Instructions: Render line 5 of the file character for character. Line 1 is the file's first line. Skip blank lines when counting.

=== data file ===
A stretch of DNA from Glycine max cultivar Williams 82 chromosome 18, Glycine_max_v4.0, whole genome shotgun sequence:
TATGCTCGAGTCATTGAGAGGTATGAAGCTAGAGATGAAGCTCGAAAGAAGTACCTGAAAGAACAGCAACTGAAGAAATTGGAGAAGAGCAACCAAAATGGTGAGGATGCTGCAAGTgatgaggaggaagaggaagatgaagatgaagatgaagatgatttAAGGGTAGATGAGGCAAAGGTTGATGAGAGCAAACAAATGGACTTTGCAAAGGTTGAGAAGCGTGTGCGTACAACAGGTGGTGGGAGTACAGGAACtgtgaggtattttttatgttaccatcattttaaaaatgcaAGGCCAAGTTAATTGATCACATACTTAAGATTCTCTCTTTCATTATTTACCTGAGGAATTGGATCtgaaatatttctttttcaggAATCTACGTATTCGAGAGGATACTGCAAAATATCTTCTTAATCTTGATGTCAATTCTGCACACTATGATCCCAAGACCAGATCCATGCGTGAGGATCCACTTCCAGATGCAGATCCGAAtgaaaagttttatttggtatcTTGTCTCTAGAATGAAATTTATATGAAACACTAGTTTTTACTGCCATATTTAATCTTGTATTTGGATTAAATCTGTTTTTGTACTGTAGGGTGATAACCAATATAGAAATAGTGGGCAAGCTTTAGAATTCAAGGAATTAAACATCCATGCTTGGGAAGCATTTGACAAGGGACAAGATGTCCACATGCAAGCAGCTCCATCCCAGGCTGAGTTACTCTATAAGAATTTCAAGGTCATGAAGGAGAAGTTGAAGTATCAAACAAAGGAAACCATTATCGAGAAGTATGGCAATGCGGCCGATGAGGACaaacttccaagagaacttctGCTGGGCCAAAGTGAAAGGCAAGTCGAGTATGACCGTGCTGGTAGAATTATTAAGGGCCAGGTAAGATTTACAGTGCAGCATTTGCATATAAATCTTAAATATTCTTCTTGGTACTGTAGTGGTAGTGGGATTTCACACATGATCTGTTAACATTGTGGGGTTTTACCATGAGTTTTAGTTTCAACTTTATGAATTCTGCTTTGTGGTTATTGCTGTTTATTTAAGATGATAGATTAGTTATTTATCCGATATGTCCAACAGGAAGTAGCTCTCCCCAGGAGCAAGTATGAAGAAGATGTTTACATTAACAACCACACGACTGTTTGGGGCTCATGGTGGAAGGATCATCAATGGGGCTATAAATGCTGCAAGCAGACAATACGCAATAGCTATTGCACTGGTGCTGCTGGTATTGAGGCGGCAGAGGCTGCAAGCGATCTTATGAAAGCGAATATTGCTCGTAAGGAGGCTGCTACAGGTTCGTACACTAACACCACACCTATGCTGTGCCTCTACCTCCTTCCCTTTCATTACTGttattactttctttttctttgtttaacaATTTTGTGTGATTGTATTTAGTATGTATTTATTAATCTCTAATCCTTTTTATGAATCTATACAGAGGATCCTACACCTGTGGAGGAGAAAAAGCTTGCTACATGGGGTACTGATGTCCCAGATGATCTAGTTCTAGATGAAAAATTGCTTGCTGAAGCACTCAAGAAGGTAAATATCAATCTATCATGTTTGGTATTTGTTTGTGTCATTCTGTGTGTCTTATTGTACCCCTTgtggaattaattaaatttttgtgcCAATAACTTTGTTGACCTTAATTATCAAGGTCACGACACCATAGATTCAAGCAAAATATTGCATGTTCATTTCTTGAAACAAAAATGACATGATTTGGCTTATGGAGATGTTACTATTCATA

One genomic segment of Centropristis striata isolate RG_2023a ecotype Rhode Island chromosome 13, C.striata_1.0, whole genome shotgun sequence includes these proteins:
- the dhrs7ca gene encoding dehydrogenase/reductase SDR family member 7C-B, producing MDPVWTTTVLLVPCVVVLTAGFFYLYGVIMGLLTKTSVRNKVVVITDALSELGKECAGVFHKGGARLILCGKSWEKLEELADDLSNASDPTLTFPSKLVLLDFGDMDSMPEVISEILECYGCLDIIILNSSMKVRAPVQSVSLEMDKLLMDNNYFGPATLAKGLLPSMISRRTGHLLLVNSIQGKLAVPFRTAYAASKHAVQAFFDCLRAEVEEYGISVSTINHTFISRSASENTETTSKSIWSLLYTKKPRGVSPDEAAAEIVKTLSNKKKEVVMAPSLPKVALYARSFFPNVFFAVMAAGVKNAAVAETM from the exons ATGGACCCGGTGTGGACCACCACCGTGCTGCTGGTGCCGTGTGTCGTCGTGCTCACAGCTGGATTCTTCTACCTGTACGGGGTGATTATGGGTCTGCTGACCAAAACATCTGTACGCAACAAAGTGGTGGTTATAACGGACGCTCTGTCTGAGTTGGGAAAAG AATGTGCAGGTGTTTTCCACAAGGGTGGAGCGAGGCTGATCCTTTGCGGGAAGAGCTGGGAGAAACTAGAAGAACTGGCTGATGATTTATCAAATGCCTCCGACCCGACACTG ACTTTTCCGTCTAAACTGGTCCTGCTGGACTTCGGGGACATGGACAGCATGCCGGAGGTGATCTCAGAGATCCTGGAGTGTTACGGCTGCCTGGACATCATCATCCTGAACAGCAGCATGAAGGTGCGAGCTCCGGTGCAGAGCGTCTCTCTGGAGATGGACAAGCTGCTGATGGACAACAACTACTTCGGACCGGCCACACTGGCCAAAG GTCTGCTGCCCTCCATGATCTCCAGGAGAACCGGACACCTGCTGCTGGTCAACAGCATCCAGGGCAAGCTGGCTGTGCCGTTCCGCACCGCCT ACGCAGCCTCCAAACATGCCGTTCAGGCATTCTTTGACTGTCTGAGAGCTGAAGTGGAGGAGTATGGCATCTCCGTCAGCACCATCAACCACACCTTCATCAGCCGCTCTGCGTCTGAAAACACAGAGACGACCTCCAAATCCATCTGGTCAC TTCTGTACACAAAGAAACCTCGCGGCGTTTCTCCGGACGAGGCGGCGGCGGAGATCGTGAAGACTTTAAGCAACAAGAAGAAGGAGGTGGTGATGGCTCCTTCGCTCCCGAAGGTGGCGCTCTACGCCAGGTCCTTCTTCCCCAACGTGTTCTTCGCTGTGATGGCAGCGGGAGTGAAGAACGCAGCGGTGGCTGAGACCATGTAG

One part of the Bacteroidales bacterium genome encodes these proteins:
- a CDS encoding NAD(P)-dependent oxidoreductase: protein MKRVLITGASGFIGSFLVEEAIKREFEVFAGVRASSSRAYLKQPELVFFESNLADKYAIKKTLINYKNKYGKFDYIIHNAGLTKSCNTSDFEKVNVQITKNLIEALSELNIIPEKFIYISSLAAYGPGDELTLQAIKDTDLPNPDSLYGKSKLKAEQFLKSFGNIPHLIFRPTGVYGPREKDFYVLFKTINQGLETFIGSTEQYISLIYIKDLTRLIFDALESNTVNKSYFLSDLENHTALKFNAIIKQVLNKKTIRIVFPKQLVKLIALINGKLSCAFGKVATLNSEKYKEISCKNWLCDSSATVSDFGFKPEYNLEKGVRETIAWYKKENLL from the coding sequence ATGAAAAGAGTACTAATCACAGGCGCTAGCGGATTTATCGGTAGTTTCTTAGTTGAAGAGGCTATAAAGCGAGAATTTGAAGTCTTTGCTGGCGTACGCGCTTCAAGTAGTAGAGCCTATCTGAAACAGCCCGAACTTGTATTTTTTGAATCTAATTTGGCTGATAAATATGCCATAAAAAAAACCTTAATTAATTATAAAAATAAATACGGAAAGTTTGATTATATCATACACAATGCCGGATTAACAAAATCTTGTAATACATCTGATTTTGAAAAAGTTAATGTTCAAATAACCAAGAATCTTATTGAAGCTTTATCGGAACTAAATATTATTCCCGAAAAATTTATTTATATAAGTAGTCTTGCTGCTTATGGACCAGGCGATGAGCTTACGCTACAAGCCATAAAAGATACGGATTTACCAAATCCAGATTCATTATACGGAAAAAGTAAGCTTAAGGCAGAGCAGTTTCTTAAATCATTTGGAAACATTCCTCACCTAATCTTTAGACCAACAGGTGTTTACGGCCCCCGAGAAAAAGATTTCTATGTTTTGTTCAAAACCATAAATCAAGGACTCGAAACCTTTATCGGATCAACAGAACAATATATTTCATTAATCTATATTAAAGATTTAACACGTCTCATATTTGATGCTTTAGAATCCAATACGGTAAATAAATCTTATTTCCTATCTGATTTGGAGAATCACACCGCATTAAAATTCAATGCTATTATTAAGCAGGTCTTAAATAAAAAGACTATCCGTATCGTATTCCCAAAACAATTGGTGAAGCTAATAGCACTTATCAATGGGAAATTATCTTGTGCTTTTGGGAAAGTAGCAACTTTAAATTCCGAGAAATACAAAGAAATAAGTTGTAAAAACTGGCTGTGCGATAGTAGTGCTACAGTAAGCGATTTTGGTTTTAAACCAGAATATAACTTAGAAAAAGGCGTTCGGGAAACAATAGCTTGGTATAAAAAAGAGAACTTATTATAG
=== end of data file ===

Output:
One part of the Bacteroidales bacterium genome encodes these proteins: